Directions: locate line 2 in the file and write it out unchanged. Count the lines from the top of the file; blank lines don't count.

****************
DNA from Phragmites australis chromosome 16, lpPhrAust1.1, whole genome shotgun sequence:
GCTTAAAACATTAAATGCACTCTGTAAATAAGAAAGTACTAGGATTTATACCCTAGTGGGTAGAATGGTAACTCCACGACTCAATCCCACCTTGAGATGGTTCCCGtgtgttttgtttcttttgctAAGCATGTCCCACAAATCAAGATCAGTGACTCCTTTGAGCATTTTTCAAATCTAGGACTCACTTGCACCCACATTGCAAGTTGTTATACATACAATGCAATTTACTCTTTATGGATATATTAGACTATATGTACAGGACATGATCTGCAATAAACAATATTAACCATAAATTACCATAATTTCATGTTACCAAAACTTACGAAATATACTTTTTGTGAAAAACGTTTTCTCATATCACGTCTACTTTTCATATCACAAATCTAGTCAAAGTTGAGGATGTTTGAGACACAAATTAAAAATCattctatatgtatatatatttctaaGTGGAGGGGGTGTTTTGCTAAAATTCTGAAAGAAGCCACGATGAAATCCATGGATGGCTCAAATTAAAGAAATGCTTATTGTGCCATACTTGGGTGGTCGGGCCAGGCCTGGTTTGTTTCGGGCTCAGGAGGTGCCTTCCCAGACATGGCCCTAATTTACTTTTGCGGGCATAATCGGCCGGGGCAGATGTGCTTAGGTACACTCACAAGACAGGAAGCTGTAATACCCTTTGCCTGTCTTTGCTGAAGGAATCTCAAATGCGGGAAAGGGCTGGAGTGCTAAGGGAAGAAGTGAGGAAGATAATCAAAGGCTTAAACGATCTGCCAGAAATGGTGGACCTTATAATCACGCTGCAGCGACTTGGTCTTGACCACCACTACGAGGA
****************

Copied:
GCTTAAAACATTAAATGCACTCTGTAAATAAGAAAGTACTAGGATTTATACCCTAGTGGGTAGAATGGTAACTCCACGACTCAATCCCACCTTGAGATGGTTCCCGtgtgttttgtttcttttgctAAGCATGTCCCACAAATCAAGATCAGTGACTCCTTTGAGCATTTTTCAAATCTAGGACTCACTTGCACCCACATTGCAAGTTGTTATACATACAATGCAATTTACTCTTTATGGATATATTAGACTATATGTACAGGACATGATCTGCAATAAACAATATTAACCATAAATTACCATAATTTCATGTTACCAAAACTTACGAAATATACTTTTTGTGAAAAACGTTTTCTCATATCACGTCTACTTTTCATATCACAAATCTAGTCAAAGTTGAGGATGTTTGAGACACAAATTAAAAATCattctatatgtatatatatttctaaGTGGAGGGGGTGTTTTGCTAAAATTCTGAAAGAAGCCACGATGAAATCCATGGATGGCTCAAATTAAAGAAATGCTTATTGTGCCATACTTGGGTGGTCGGGCCAGGCCTGGTTTGTTTCGGGCTCAGGAGGTGCCTTCCCAGACATGGCCCTAATTTACTTTTGCGGGCATAATCGGCCGGGGCAGATGTGCTTAGGTACACTCACAAGACAGGAAGCTGTAATACCCTTTGCCTGTCTTTGCTGAAGGAATCTCAAATGCGGGAAAGGGCTGGAGTGCTAAGGGAAGAAGTGAGGAAGATAATCAAAGGCTTAAACGATCTGCCAGAAATGGTGGACCTTATAATCACGCTGCAGCGACTTGGTCTTGACCACCACTACGAGGA